Tens of millions of people across Asia, Africa and Latin America are subject to worsening droughts, floods and storms. This is the best opportunity for such an agreement in over twenty years of United Nations negotiations, and hopes are high.
Rising temperatures can cause flooding in coastal areas and droughts in arid regions. These negative effects are experienced disproportionately by poor communities in poor countries – ironically those who suffer the most have contributed the least to carbon emissions.
These shocks destroy property and assets, disrupt agricultural practices and ultimately force many people back into, or deeper into, poverty.
We are already seeing evidence in real time that this is occurring in Ethiopia today.
Ethiopia is currently facing a drought which has put millions of its citizens in need of aid. It is the biggest crisis in the country since the 1980s. The food crisis is a result of failed rains and disrupted weather patterns, compounded by El Niño, causing crops to wither and die. This is a huge cause for concern in Ethiopia, a country so heavily reliant on farming and crop production. Agriculture accounts for more than 40 per cent of GDP. More than 80 per cent of the population relies on farming for their livelihoods.
8.2 million Ethiopians now need food assistance as a direct result of climate change. The United Nations has projected that this number could swell to 15 million next year as people endure the long wait until the next harvest.
The government of Ethiopia has contributed $192 million for an emergency response to the drought and has been working with farming communities to help them become more resilient to changing weather patterns, by using drought-resistant crops and conserving water.
Concern is doing similar work on resilience, working with 100,000 farming households to promote climate smart agriculture in some of the poorest areas of Africa. We have found that the promotion of conservation agriculture can lead to doubling of crop yields. In drought-prone areas, we have found that water harvesting techniques can help to increase soil fertility.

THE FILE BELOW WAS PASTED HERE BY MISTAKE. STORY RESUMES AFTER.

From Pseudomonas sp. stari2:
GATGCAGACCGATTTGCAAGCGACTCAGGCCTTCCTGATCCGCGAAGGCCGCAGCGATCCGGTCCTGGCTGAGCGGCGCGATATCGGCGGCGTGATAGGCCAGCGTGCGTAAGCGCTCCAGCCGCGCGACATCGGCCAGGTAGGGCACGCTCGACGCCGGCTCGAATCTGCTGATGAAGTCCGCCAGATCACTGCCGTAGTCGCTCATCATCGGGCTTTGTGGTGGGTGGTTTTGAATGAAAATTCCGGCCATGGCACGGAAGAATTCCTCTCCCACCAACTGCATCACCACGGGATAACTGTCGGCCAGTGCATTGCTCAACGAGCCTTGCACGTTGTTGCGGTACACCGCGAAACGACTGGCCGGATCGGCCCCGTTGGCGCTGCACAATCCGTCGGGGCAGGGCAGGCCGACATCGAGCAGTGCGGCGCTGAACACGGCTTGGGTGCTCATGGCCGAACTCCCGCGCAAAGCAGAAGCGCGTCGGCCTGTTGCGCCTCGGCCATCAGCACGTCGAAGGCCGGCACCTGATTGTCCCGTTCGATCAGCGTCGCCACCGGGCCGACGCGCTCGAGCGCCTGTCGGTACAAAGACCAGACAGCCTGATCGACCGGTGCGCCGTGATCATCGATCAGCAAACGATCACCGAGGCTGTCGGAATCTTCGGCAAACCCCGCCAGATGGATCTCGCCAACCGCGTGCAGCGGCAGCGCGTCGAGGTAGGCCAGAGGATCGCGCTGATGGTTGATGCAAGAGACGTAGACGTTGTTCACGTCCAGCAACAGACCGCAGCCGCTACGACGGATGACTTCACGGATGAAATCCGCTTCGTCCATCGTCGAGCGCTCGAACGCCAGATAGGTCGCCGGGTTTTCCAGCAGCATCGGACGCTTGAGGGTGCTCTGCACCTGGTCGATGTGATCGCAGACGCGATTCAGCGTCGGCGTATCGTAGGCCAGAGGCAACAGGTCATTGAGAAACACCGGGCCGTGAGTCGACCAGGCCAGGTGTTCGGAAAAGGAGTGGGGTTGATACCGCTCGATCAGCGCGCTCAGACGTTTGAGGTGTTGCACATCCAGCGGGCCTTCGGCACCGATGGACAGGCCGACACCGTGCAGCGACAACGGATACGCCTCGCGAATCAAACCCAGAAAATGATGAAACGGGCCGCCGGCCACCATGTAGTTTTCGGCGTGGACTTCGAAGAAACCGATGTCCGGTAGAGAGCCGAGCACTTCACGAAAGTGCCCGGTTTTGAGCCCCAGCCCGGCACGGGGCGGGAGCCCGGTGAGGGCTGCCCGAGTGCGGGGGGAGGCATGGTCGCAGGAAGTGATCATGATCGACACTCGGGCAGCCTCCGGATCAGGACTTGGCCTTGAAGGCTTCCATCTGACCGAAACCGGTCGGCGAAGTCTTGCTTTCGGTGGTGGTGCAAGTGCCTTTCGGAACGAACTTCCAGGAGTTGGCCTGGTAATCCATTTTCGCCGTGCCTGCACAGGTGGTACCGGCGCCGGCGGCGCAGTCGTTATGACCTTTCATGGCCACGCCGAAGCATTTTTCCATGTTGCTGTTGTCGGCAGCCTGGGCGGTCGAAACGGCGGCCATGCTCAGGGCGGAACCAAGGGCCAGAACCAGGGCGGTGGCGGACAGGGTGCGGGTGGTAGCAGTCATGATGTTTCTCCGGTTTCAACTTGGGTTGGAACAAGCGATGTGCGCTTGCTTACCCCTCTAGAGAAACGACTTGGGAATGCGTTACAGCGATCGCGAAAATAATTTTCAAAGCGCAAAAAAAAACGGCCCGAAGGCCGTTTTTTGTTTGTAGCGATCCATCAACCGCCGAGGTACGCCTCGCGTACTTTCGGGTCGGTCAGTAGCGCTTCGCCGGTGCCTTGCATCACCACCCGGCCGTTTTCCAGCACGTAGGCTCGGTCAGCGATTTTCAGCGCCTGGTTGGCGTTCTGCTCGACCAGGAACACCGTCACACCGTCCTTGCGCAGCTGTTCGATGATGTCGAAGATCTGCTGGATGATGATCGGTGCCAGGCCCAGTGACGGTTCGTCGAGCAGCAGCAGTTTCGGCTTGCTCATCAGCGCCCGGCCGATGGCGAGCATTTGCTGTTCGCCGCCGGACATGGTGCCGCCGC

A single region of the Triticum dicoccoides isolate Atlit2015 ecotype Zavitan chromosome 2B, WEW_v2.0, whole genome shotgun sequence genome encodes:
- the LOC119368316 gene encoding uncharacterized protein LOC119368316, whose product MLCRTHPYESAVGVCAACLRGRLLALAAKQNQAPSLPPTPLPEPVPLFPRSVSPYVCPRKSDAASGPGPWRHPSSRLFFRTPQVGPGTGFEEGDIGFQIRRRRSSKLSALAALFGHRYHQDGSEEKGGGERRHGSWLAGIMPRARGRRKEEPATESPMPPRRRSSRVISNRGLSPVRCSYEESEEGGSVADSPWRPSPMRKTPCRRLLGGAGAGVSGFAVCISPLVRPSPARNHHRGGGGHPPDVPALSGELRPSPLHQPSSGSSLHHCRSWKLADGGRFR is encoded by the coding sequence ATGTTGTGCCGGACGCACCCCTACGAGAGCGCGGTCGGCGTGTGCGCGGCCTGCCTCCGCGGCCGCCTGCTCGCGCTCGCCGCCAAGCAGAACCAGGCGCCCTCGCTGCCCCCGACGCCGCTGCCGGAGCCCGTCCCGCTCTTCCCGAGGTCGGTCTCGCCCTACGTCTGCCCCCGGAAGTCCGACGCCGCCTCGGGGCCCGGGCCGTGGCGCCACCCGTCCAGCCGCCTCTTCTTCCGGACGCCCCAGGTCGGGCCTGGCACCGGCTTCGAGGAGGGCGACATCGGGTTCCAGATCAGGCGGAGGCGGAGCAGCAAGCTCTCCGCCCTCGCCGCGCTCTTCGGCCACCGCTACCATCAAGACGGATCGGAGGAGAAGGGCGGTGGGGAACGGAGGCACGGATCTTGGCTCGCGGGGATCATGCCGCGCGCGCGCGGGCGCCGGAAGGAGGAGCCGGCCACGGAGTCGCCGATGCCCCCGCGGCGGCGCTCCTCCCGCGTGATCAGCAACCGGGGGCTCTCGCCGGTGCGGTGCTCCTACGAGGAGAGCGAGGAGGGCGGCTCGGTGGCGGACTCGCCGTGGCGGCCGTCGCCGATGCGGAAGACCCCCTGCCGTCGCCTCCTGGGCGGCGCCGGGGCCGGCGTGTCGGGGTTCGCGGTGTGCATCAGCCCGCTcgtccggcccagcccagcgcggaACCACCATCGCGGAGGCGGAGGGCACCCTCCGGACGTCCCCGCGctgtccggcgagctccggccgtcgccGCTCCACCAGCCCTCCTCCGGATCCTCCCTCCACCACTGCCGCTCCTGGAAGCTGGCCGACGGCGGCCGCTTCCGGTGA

But building community resilience is not enough in the face of such huge climate shocks. A bigger, weightier response is needed.
At a national and regional level, farmers will need to adapt to a changing climate, by embracing climate-smart agriculture techniques. Internationally, efforts must be ramped up and financed to slow halt the pace of climate change so that the effects felt in Ethiopia are not replicated elsewhere.
It is therefore crucial that support for poor communities affected by climate change be included in the Paris negotiations. We need these negotiations to put a firm and legally enforceable plan in place to address global warming. At the heart of this is protecting the common good, rather than national or group interests.
Without this commitment, achievement of the Sustainable Development Goals will remain out of reach. Goal 17 calls for ‘urgent action to combat climate change and its impacts’. The world leaders meeting this week have the power and remit to put a legal framework in place to make Goal 17 a reality. What is needed now is political will and momentum.
A failure to reach a global deal in Paris would be a disaster. Now is the time to begin reversing the decades of harm wreaked by human activity and also to lend our solidarity to those who are most affected by the changing climate.
The core belief underscoring all of this is universality: we must work together to ensure that no one is left behind.
Kate Corcoran is Concern Worldwide's country director in Ethiopia